PM Gharibashvili states that the USA has provided a lot of aid to Georgia
Prime Minister of Georgia Irakli Gharibashvili spoke to journalists about the aid provided by the United States of America to Georgia. “I heard criticism from our former party members. In general, I believe that the further extension, deepening and excess of this polemic is not in the interests of our country. I think that being only critical and asking critical questions is not wise or necessary. Moreover, I want to say and remind everyone that the US, since we regained independence, has implemented many positive projects, and has provided a lot of assistance to our country, in many directions.” – said the Prime Minister of Georgia.
Gharibashvili also spoke about the positive role of the US ambassador to Georgia, Kelly Degnan, in the development of relations between the two countries.
“We have a very good, close cooperation and partnership. Mrs Degnan is a very active ambassador, she is actively involved in the implementation of all the projects and programs that the USA implements in our country. I think that with such polemics of ours, we will not strengthen our relations with the US, but weaken them, so it is my task and desire as the Prime Minister to strengthen and take care of these relations.” – Prime Minister responded to the statements of the MPs who left “Georgian Dream”.
Four MPs (Sozar Subari, Dimitri Khunudadze, Mikheil Kavelashvili and Guram Macharashvili) who left “Georgian Dream” shared several letters where they talked about the US’s attempts to drag Georgia into a war with Russia. This rhetoric was continued by Bidzina Ivanishvili, the founder of “Georgian Dream”, who published a letter on 27July, where he wrote that certain forces were actively trying to drag Georgia into the war, and this goal of theirs is still relevant today.
Georgian Dream not to nominate Public Defender candidates
Mamuka Mdinaradze, the chairperson of the Georgian Dream parliamentary faction and the party’s executive secretary, stated at a 31 August briefing that the ruling party will not nominate a candidate for the Public Defender “except in the event that there may be an artificial hindering of the process, sabotage, [and] the deliberate non-nomination of candidates by the opposition.”
According to MP Mdinaradze, following meetings with the opposition and civil society and “taking into account their position,” the ruling party decided to register legislative changes in Parliament according to which the general criteria for evaluating a candidate for Public Defender will be outlined.
Per the MP’s explanation, this implies good faith, impartiality, a high reputation, proper professional knowledge, and practical experience in the field of human rights and fundamental freedoms.
Parts of the opposition responded with skepticism to the ruling party’s plans for changes to the procedure for selecting the Public Defender. According to Khatia Dekanoidze, a United National Movement MP, Mdinaradze’s statement “is a direct indication that they [Georgian Dream] do not plan on choosing an independent Public Defender and, in general, on fulfilling this important point [of the European Commission’s recommendations].”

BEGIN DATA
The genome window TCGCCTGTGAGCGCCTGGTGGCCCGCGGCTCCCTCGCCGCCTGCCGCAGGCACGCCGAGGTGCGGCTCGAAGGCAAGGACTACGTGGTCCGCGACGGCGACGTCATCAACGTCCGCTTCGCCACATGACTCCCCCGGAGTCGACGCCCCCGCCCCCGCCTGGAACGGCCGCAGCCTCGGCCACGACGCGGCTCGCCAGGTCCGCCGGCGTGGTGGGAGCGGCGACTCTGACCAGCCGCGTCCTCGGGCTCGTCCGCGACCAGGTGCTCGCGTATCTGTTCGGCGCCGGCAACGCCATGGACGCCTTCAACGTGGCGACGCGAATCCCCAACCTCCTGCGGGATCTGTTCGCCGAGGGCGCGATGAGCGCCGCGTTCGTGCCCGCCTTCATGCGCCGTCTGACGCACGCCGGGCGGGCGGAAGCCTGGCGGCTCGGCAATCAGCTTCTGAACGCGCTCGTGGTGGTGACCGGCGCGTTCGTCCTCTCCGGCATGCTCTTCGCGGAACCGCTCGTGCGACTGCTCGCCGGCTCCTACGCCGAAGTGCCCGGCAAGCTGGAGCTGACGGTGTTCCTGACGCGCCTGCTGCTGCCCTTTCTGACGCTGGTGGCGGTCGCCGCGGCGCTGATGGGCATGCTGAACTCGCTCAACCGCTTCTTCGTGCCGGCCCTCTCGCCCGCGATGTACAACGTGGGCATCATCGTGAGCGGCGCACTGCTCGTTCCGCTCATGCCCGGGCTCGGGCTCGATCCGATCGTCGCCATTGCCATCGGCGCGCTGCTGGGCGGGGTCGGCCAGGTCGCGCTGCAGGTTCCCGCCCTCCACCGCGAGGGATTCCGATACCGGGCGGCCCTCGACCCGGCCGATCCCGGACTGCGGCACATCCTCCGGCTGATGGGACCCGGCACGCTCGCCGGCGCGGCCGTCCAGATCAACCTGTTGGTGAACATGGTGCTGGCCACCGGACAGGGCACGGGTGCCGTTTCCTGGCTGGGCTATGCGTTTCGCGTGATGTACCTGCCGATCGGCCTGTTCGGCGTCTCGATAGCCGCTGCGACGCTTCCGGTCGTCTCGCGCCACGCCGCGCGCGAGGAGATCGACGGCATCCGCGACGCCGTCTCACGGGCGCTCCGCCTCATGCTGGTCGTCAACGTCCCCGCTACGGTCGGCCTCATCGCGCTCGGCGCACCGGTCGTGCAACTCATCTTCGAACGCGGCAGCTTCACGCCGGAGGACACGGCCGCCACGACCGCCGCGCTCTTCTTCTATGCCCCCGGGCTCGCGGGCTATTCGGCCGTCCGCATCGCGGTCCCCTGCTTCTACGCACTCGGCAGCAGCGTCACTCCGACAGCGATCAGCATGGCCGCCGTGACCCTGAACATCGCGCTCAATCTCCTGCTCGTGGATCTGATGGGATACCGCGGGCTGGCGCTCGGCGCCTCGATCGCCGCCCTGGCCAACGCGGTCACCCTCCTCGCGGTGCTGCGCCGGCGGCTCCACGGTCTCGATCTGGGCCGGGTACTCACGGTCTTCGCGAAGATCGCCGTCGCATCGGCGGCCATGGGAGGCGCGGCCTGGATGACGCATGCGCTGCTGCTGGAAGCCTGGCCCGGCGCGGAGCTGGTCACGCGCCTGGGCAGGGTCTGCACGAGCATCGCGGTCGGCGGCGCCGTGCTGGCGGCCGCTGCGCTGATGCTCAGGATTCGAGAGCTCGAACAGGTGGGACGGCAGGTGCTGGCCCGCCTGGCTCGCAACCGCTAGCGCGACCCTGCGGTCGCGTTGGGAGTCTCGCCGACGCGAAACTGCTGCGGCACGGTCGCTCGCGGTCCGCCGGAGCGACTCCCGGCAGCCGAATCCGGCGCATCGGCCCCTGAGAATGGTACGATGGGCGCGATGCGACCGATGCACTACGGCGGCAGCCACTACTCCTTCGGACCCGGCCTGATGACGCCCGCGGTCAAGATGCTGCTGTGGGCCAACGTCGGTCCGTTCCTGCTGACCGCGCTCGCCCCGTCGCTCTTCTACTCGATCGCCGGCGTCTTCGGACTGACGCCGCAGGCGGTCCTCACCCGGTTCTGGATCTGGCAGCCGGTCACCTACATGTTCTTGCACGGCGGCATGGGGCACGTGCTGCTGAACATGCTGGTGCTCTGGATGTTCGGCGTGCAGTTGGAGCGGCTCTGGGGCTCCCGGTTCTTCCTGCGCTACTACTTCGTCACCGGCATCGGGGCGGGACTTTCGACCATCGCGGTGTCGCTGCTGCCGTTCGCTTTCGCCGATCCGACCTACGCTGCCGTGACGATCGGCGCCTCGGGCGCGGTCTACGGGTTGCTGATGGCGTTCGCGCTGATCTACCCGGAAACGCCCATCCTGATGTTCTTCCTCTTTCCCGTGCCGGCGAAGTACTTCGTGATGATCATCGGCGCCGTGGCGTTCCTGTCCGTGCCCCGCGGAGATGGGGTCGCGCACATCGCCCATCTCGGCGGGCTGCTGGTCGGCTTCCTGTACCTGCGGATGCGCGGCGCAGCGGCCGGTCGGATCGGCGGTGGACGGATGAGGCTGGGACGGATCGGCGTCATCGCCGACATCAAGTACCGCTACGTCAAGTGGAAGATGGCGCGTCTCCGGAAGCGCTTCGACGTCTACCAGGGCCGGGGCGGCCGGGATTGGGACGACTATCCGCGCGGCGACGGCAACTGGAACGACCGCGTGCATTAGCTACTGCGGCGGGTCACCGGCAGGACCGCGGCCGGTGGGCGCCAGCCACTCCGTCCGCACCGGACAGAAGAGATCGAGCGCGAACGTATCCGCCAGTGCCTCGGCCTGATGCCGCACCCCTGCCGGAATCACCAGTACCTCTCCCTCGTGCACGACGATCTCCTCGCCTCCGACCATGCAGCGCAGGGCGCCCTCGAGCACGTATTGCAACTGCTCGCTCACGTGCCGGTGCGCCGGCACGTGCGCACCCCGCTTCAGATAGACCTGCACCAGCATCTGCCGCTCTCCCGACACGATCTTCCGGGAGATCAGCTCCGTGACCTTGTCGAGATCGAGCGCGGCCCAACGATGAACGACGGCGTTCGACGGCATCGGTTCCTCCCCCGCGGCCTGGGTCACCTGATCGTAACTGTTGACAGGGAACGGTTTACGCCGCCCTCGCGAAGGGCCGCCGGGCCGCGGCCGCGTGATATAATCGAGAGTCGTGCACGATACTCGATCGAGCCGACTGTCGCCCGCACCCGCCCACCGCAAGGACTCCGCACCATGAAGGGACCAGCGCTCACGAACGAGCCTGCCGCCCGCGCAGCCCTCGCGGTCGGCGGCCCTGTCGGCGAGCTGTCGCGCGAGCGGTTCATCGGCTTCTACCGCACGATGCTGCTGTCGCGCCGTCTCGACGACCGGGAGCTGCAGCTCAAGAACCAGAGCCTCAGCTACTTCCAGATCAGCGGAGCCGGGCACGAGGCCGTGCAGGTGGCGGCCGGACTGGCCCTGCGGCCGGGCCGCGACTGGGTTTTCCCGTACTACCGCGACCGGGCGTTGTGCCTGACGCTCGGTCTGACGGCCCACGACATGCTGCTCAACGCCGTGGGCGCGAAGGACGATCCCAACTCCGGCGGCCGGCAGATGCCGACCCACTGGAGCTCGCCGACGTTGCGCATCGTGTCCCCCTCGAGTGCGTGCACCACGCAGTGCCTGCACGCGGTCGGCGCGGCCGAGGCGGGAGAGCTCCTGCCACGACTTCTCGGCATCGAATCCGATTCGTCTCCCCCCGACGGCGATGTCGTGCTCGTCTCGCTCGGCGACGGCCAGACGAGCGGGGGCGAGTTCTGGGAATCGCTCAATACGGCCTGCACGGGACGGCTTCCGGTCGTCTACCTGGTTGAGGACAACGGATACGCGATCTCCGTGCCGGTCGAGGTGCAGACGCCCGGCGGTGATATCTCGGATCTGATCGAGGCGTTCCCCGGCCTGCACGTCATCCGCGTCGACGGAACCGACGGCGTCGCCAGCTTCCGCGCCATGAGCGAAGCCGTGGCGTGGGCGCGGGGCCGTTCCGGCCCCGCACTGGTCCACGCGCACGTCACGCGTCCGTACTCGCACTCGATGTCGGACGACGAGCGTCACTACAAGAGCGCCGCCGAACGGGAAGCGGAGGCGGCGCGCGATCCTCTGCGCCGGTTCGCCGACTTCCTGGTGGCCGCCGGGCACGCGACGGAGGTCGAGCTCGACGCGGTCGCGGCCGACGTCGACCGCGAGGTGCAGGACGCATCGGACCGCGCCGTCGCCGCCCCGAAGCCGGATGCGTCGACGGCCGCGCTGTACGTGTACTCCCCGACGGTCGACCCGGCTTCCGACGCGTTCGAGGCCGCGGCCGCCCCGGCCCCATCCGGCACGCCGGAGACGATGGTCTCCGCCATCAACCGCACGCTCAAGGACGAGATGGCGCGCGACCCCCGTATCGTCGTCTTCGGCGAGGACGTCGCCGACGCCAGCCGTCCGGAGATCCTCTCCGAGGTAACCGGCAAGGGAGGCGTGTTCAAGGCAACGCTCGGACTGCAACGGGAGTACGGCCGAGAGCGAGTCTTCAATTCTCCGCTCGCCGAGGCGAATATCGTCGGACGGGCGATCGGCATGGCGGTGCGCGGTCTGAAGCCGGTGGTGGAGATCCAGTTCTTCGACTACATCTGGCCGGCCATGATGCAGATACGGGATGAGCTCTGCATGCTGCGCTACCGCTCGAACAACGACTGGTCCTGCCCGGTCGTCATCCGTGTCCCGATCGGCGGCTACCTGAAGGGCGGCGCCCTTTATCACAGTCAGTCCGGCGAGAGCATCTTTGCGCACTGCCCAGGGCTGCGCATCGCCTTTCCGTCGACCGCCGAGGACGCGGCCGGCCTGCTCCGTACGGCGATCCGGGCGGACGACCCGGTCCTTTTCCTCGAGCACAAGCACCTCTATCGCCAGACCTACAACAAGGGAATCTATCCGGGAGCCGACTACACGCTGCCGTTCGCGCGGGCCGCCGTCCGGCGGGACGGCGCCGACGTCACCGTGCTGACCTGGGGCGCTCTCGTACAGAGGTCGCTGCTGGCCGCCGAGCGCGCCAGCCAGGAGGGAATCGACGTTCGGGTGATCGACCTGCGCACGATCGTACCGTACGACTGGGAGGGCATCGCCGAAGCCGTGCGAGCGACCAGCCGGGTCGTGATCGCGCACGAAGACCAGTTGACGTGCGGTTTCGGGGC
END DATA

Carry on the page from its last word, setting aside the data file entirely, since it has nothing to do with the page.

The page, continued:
According to MP Dekanoidze, the UNM party will participate in the process organized by civil society organizations, after which they will present candidates who “will be truly worthy and independent candidates.”
According to Lelo for Georgia MP Salome Samadashvili, the ruling party’s statements about the opposition sabotaging the new process for selecting a Public Defender is “a bit comical” since the opposition has stated “many times” that it will support the candidate presented by civil society.
Civil society also raised several questions regarding the ruling party’s new procedure for selecting the Public Defender.
Nika Simonishvili, the chairperson of the Georgian Young Lawyers’ Association (GYLA), stated that the process “raises a number of questions” from the point of view of reliability. “Perhaps the government will not nominate [the candidate for Public Defender] directly, but the commission created by it and the persons designated within it will nominate the candidate or candidates who will be acceptable to the government,” Simonishvili added and emphasized the importance of an inclusive process.
President appoints Davit Bakradze as Ambassador to UN despite misgivings
President Salome Zurabishvili selected Davit Bakradze as the new Georgian Ambassador to the United Nations in New York despite having serious misgivings about his competency.
Natia Sulava, the Head of the Presidential Administration, made the announcement on 31 August but stressed that the President’s “negative assessment” of Bakradze’s time as the Georgian Ambassador to the U.S. stands.
Sulava explained that President Zurabishvili “does not consider it appropriate to appoint him as a permanent representative to the United Nations, while a war is going on in our neighboring and friendly country [of Ukraine].”
She underscored that the President had voiced this position on numerous occasions in both public and informal settings. Sulava concluded by highlighting that to date President Zurabishvili has approved every official nomination sent to her by the Government of Georgia.
Bakradze replaced Kakha Imnadze, who had been serving on this position since 2013 and is now moving on to be the Georgian Ambassador to Canada. Imnadze wished Bakradze well as he takes over the position.
President Zurabishvili voiced such concerns during an interview with the Georgian Public Broadcaster shortly after she received Bakradze’s candidacy on 15 July. During the interview, the President stated in reference to Bakradze that she does not believe a person who “did nothing” during his time as Ambassador to the U.S. should be appointed to the United Nations.